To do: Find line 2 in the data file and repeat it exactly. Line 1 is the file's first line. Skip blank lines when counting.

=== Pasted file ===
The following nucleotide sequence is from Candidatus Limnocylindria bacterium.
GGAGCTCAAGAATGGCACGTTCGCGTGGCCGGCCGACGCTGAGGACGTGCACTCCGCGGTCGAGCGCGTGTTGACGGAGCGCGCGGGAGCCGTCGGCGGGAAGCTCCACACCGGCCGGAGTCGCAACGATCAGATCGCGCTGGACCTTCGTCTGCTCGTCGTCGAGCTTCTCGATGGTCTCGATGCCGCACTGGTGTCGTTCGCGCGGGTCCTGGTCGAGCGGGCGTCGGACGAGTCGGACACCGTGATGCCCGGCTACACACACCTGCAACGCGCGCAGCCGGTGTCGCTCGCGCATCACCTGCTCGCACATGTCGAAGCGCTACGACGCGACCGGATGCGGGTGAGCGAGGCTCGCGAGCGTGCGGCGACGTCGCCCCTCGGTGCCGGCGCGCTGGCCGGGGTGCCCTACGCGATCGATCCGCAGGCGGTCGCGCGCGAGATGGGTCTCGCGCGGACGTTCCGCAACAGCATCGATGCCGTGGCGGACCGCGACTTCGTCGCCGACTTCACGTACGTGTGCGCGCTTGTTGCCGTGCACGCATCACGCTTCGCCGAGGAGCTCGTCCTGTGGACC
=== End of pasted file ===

GGAGCTCAAGAATGGCACGTTCGCGTGGCCGGCCGACGCTGAGGACGTGCACTCCGCGGTCGAGCGCGTGTTGACGGAGCGCGCGGGAGCCGTCGGCGGGAAGCTCCACACCGGCCGGAGTCGCAACGATCAGATCGCGCTGGACCTTCGTCTGCTCGTCGTCGAGCTTCTCGATGGTCTCGATGCCGCACTGGTGTCGTTCGCGCGGGTCCTGGTCGAGCGGGCGTCGGACGAGTCGGACACCGTGATGCCCGGCTACACACACCTGCAACGCGCGCAGCCGGTGTCGCTCGCGCATCACCTGCTCGCACATGTCGAAGCGCTACGACGCGACCGGATGCGGGTGAGCGAGGCTCGCGAGCGTGCGGCGACGTCGCCCCTCGGTGCCGGCGCGCTGGCCGGGGTGCCCTACGCGATCGATCCGCAGGCGGTCGCGCGCGAGATGGGTCTCGCGCGGACGTTCCGCAACAGCATCGATGCCGTGGCGGACCGCGACTTCGTCGCCGACTTCACGTACGTGTGCGCGCTTGTTGCCGTGCACGCATCACGCTTCGCCGAGGAGCTCGTCCTGTGGACC